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Monday, 23 September 2013

Nature Enthusiasm

In the Digital Age, How to Get Students Excited About Going Outdoors



This fantastic article by Holly Korbey (follow the link above for the full article) highlights the need to get students excited and enthusiastic about the outdoors before depressing them with stories of rainforest destruction, pollution and global warming. Why would they care about the environment before they love it.

The problem with modern education is that this excitement can't be cultivated in schools unless there are big changes. My love of the countryside and environment does not come from geography field trips or biology lessons but from recreational activities such as participation in the Duke of Edinburgh's Award, taking part in the Exmoor challenge, working as a pest controller shooting rabbits at golf courses and learning bushcraft in my parents back garden.  I was never advised at school that I could pursue a career in the countryside but was more often than not chastised for not focusing in class and not concentrating on my academic work. I eventually went to a college to study game and wildlife management (which I loved) after putting up with school all the way through GCSE's and A levels but I only found out about options to study a vocational subject at college because I was skipping school to buy ammunition from a local gunshop and heard about courses at Sparsholt College from the owner of the shop.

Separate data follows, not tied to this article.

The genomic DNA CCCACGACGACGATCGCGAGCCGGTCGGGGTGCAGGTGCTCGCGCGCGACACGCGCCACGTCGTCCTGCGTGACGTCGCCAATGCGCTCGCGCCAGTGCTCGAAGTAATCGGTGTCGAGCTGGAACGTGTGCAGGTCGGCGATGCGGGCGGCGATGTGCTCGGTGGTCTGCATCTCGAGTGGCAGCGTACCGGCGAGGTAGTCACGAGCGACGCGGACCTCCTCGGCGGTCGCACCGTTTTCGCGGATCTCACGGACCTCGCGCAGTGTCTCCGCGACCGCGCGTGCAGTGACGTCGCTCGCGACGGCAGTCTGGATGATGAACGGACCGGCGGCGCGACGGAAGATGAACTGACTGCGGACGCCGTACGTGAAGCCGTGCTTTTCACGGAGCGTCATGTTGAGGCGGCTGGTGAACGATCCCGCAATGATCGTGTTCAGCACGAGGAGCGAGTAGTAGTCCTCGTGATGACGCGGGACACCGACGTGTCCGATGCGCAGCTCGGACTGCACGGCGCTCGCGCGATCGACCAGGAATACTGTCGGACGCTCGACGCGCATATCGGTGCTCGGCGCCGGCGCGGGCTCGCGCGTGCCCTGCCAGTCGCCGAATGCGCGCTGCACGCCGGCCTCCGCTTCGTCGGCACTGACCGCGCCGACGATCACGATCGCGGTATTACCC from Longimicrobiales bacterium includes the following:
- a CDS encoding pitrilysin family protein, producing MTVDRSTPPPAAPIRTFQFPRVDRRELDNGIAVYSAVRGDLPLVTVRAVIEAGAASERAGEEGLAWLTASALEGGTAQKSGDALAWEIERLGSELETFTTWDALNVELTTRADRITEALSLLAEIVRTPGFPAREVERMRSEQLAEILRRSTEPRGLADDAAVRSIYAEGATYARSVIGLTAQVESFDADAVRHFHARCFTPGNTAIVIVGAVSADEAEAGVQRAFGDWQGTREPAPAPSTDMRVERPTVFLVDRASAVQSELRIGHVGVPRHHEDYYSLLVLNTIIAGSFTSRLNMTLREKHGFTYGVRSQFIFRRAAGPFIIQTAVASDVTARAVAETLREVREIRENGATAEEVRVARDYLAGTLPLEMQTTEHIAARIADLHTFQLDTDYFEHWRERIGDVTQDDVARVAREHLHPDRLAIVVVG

It was studying at Sparsholt that really enthused me about the outdoors and the countryside and I have worked in the countryside industry ever since. Now I enjoy watching my students develop a passion for the outdoors, whether they study agriculture, outdoor education, countryside management or are just taking part in an activity as a bit of fun, getting them excited and enthusiastic is the key. I often teach friction firelighting to students during their freshers week as a team building activity and I once taught an agriculture student who was so determined and enthusiastic to succeed that he refused to stop trying until his arm became so stiff from trying to work his bow drill that he could hardly move it for two days afterwards. This is the kind of enthusiasm that we need to instill in students who will be the next generation of outdoors professionals.

This diagram by the Swedish Friluftsfrämjandet explains the principle marvellously;


this picture explains the objectives of a skogsmulle (equivalent to Forest School in the UK and aimed at young children) programme and points out that you have to be in nature and enjoy it before you can influence society about the environment. 

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